We've already reported on an exceptionally beautiful pallasite meteorite which will be providing excitement in Bonhams' Natural History auction next week.
However, other meteorite collectors may be more excited to see a couple of very special spacerocks from other worlds on offer. Material known to have originated on other heavenly bodies is extremely rare and coveted.
Firstly, there is an NWA 3163 Lunar Slice. Found in August 2005, the exterior is almost completely coated by a thin, transparent, greenish fusion crust.
The pale gray interior has multiple shock fractures (with very minor calcite coatings) and some thin glass veins. The specimen also has a very good, textured fusion crust. Most lunar meteorites are kept in the collections of museums and institutions, making this large specimen a rare find in the private marketplace.
Only just over 15 kilograms of lunar meteorite have been discovered so far in total. At a weight of 25.5g, this slice is expected to fetch $30,000 - 40,000.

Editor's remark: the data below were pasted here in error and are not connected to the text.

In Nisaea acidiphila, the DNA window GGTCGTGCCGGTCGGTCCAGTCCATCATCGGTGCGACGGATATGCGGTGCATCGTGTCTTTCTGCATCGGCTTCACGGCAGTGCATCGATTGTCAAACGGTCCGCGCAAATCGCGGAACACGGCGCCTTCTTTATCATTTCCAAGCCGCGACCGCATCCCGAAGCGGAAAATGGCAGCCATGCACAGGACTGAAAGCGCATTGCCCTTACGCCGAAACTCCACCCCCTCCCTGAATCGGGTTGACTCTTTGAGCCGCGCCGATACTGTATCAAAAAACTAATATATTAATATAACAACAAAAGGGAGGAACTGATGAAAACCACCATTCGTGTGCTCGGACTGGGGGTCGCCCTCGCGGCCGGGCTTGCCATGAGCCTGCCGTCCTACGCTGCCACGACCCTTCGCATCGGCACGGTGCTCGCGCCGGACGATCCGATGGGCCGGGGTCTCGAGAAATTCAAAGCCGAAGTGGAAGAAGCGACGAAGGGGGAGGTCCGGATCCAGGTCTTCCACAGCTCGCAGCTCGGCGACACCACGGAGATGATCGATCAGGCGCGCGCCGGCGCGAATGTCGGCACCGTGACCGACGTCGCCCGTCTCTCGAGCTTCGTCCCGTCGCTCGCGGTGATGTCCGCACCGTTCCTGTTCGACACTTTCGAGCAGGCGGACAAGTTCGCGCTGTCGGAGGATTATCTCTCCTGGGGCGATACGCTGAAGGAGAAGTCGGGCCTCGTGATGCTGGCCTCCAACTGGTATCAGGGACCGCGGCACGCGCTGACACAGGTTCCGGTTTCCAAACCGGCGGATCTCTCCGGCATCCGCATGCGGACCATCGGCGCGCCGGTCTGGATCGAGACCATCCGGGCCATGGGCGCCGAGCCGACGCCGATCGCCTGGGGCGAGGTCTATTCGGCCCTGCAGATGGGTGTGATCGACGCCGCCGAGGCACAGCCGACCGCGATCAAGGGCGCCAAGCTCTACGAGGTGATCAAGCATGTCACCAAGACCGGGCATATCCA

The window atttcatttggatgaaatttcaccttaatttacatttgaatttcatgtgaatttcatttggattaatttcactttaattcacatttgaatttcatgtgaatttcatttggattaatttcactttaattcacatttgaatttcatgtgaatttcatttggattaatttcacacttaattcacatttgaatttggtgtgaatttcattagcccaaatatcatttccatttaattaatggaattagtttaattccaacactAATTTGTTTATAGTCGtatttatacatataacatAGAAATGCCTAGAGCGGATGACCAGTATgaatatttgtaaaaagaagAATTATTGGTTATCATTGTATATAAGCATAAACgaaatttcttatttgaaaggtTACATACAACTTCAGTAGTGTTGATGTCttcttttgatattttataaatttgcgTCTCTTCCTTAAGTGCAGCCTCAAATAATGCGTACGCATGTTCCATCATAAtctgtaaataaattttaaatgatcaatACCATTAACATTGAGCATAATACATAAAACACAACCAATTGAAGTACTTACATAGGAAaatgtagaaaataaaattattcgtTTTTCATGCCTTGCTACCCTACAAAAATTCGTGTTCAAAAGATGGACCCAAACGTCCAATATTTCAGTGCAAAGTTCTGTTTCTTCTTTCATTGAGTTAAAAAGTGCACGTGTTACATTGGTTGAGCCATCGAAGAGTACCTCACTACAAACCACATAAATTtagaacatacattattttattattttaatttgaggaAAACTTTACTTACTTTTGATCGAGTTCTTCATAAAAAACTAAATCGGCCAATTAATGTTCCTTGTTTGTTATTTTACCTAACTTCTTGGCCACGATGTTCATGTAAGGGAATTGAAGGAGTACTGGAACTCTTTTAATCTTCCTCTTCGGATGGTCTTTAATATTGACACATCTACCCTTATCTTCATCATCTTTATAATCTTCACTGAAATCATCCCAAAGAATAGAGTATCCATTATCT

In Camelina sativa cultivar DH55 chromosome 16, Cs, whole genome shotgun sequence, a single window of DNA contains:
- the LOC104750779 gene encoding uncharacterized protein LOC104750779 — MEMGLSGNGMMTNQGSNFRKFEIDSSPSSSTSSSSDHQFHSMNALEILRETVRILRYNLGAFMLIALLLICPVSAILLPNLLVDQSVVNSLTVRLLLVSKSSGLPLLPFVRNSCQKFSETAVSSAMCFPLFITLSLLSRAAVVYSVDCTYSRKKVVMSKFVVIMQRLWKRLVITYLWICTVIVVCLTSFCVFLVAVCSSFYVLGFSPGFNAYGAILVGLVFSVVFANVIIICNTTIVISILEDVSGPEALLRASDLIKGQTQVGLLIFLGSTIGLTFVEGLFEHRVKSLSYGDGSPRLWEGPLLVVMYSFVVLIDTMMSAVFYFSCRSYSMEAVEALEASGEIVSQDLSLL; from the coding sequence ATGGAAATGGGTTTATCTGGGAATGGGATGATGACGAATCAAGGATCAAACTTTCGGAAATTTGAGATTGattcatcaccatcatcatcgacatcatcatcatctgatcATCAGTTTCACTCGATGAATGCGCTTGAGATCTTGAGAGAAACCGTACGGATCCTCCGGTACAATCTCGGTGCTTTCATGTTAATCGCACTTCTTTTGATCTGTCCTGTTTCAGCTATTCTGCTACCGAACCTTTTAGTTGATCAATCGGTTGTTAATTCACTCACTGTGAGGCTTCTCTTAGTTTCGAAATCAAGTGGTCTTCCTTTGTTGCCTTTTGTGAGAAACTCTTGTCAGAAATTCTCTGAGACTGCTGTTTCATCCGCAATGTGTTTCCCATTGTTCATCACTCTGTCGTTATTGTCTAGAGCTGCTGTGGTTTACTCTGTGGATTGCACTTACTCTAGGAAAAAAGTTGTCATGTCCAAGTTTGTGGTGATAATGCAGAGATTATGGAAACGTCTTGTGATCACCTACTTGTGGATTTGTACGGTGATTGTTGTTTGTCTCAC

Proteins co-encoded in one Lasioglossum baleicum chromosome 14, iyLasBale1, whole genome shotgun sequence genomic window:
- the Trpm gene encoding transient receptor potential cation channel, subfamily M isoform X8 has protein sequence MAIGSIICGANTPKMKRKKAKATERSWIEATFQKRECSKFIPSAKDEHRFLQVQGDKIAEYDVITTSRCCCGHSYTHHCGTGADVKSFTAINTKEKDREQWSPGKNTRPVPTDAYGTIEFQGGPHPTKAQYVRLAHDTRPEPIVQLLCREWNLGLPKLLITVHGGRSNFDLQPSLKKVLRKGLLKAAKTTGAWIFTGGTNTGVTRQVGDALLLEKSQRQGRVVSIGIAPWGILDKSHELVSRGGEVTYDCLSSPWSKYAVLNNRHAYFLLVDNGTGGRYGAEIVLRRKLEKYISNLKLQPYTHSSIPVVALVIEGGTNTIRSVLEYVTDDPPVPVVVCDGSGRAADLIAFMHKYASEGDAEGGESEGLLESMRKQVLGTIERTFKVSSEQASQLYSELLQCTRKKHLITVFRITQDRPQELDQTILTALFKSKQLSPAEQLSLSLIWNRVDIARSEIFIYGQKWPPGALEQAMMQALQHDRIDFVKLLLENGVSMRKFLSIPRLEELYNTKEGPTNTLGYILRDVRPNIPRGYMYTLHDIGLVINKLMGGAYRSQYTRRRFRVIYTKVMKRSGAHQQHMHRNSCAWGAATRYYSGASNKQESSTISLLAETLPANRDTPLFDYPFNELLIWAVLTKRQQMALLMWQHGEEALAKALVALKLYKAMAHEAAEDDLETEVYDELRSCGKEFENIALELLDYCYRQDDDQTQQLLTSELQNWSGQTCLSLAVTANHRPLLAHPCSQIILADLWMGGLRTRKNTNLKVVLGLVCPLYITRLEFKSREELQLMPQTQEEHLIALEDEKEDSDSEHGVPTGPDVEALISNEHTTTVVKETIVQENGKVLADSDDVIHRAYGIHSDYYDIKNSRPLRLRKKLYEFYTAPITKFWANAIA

Lower in the listings, but at least as interesting, is a complete specimen of NWA 998 - a Martian meteorite.
Like the Murchison meteorite, NWA 998 has a further claim to fame: scientific importance. Whilst all known meteorites are the object of study by someone somewhere, this meteorite is a confirmed meteorite from Mars which is thought to contain water-bearing minerals, hence strengthening the case for the view that Mars had liquid water on it at some stage.
Other meteorites might show wear from water damage, but the NWA 998 is the first to be found showing these characteristics, and in fact the rarity of samples available is increased by the fact that most of the meteorite has been retained for study and will not be passing into private hands. Naturally that also helps to make it an excellent investment.
The 5.04g piece is expected to sell for $10,000 - 12,000 in Bonhams' sale which takes place in New York on May 17.
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